It will be appreciated that tree structure 23 shown for purposes of example in FIG. 2 is a very simple structure compared to data structures commonly encountered in current personal computer systems and computer networks. This simple tree structure is sufficient for illustrating and describing the elements and features of the present invention but is not intended to limit the invention.
The tree structure display arrangement and method according to the invention may be included as a feature of an operating system, and may be invoked directly through the operating system or invoked through an application executing on the system.
Alternatively, a tree structure display arrangement within the scope of the invention may be included directly in an application program for viewing data structures pertinent to the particular application program. The invention described in this disclosure and the accompanying claims encompasses both operating system and application implementations along with equivalent implementations.
Referring to FIG. 3, the invention preferably includes the step of displaying a node menu 27. This step may be performed in response to a node menu input to the data processing system. The node menu input may be generated in response to the user first selecting a desired node, such as node F in FIG. 3, and then invoking the selection. For example, node F may be selected by the user positioning a pointer over the node F icon using a pointer control device such has a mouse or trackball. The user may then invoke the selection by clicking, double-clicking, or otherwise activating a button or switch associated with the mouse or trackball device. For purposes of this disclosure and the accompanying claims, selecting and invoking the selection to produce an input will be referred to simply as “selecting” or a “selection.” A selection is indicated in the figures by the symbol “>” as shown in FIG. 3 at node F for example. It will be appreciated that the “>” symbol may not actually appear on the screen display. Also a selection may be alternatively indicated on the screen display by changing the particular graphical representation or command such as by highlighting the selected representation or command.
Node menu 27 includes at least the use-as-root-node command 28. The menu may include other commands represented by the ellipse symbols in the figures. These other commands which may be included in node menu 27 are not pertinent to the present invention and will not be described in this disclosure.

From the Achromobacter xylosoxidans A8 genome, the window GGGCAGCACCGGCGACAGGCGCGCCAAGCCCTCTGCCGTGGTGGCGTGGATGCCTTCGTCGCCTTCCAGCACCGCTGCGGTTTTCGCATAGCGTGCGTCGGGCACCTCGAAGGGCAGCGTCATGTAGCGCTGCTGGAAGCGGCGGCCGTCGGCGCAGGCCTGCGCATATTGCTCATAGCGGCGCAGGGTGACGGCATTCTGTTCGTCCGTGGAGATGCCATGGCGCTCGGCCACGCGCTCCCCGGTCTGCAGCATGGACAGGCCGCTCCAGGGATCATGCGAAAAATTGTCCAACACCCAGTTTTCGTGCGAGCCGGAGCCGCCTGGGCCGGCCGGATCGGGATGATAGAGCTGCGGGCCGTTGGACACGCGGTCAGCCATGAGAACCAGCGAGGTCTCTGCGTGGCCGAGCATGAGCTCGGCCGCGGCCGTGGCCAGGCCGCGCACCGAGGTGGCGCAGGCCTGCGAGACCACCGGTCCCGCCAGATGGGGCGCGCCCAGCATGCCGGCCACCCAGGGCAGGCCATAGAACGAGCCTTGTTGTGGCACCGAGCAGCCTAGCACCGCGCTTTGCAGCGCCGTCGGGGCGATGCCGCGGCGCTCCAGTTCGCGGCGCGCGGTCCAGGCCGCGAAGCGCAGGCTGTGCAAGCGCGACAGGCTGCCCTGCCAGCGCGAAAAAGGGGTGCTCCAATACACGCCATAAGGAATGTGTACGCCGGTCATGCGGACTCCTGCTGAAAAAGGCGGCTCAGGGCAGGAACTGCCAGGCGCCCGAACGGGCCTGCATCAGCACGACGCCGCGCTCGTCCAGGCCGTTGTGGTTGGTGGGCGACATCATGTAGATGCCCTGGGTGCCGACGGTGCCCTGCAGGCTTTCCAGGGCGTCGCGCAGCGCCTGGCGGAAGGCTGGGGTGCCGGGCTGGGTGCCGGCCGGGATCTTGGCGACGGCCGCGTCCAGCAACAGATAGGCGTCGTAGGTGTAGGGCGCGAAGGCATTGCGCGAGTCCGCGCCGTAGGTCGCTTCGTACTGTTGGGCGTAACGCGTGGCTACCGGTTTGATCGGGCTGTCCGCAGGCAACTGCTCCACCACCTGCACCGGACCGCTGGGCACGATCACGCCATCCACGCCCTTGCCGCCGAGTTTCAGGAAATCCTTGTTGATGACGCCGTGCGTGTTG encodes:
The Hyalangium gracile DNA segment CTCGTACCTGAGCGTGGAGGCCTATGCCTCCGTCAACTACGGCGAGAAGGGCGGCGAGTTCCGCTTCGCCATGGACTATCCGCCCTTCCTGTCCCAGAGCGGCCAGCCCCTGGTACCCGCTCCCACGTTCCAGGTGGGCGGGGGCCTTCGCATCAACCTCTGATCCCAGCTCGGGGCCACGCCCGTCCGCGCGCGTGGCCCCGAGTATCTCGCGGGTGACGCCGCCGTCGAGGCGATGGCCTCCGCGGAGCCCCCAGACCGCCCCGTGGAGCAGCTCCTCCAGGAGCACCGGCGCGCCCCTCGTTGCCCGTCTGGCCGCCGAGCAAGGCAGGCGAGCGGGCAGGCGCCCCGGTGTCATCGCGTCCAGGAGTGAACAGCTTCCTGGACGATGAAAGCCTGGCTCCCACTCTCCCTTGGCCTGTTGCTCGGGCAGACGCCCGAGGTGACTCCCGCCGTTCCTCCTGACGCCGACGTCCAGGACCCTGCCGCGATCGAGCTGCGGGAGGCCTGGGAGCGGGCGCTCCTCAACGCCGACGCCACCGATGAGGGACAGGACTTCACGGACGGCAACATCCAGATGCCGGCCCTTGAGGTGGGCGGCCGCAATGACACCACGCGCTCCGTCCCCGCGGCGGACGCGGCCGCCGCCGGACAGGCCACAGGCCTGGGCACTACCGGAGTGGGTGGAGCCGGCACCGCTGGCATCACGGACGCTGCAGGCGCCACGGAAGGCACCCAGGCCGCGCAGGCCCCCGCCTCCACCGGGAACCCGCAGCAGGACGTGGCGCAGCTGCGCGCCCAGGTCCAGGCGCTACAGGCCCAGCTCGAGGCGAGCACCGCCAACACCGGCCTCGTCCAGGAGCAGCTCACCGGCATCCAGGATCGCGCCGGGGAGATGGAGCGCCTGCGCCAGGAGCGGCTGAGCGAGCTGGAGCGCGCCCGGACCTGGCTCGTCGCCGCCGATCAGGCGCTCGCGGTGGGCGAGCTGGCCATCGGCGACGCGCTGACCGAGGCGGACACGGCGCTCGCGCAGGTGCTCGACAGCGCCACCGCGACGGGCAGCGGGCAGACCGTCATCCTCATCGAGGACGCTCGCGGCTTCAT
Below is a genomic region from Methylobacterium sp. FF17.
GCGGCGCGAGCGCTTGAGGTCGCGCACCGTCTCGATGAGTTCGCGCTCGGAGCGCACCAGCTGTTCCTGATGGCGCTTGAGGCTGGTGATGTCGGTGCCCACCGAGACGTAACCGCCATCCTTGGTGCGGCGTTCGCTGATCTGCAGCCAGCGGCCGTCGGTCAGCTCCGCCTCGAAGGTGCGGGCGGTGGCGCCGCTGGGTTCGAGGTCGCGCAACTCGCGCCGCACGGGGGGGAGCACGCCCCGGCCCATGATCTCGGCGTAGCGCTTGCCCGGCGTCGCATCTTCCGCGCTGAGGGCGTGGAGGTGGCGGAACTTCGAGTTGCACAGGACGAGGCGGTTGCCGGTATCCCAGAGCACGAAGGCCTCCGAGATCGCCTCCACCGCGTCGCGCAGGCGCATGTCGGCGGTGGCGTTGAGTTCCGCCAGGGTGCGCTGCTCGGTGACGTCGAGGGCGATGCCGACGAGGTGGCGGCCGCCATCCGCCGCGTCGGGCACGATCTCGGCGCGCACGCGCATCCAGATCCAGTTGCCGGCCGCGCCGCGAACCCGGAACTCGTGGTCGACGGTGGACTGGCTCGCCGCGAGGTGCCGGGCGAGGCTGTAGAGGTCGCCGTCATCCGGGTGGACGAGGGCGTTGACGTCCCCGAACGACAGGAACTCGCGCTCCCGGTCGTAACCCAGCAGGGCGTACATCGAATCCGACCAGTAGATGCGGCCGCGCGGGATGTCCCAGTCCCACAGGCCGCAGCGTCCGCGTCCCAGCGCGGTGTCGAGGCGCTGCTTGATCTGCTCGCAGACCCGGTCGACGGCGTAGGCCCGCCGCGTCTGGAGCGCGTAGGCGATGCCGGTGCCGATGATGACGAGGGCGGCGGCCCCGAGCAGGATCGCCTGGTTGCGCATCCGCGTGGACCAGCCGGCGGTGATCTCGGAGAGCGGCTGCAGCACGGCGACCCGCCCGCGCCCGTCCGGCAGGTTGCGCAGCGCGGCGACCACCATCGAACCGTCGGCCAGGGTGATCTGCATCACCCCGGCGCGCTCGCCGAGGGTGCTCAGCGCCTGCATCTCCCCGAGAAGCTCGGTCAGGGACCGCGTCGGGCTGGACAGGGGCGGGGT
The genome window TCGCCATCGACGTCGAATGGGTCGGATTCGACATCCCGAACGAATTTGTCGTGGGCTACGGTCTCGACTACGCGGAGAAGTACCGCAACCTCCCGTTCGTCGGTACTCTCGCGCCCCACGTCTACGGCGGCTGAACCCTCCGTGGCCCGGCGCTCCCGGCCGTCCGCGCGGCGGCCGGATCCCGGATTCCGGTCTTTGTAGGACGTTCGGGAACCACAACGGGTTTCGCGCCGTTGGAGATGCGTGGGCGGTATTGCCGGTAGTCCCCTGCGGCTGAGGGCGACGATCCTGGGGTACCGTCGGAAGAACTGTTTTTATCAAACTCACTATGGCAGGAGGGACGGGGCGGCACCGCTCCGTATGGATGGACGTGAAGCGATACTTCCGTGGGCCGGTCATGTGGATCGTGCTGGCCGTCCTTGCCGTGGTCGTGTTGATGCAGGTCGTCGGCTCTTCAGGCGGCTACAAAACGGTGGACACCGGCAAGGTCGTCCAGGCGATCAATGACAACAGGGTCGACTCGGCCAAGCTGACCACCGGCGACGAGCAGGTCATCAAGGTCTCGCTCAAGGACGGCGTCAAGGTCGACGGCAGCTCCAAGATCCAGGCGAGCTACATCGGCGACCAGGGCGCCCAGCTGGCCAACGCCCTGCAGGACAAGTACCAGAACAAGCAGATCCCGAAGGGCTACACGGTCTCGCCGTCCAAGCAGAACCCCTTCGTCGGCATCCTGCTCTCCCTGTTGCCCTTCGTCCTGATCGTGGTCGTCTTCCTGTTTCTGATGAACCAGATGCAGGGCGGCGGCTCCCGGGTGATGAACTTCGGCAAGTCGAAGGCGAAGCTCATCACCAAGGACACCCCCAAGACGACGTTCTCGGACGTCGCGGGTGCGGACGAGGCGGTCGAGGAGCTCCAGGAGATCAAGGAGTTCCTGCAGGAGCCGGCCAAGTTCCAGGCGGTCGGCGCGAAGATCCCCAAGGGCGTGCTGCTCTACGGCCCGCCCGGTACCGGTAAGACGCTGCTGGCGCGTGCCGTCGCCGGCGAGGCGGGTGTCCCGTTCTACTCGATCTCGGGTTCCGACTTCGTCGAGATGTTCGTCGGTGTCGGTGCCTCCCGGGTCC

The illustrated form of the invention produces node menu 27 as a pop-up menu. Alternatively, the node menu may comprise a pull-down menu which may be accessed by selecting a menu bar item, such has the “View” item commonly included in the menu bar associated with most application programs designed for the Windows 98™ operating system. This pull-down menu alternative is to be considered equivalent to the pop-up menu 27 shown in the figures. Also, the use-as-root-node function may alternatively be selected through an icon displayed on the system monitor (such as monitor 12 in FIG. 1). This direct selection through an icon is to be considered equivalent to selection through the menu command 28 described in this disclosure.
FIG. 4 shows a display according to the invention resulting from the selection of node F for use as the root node as shown in FIG. 3. Selecting the use-as-root-node command 28 with node F selected activates node command program code to produce a useas-root-node input to the data processing system. This input identifies the selected node and initiates the display process described below with particular reference to FIG. 7.
In response to the use-as-root-node input, a tree display arrangement implemented through tree display program code executed on the data processing system (10 in FIG. 1) changes tree structure display window 21 as shown in FIG. 4 so that node F is considered the root node. Thus, tree structure display window 21 shows a truncated tree structure including only the portion of total tree structure comprising the branch starting with node F. A path map arrangement comprising path map program code executing on the data processing system responds to the use-as-root-node input to change path map window 22 to display a representation 25 for node F and a representation 26 for each ancestor node of node F, nodes A and C. The nodes displayed in path map window 22 are shown in order of the path from the actual root node (node A) to the selected node (node C). It will be noted that representation 25 for node F in path map window 22 is a separate representation for node F shown in addition to the representation shown in the truncated tree structure in tree structure display window 21.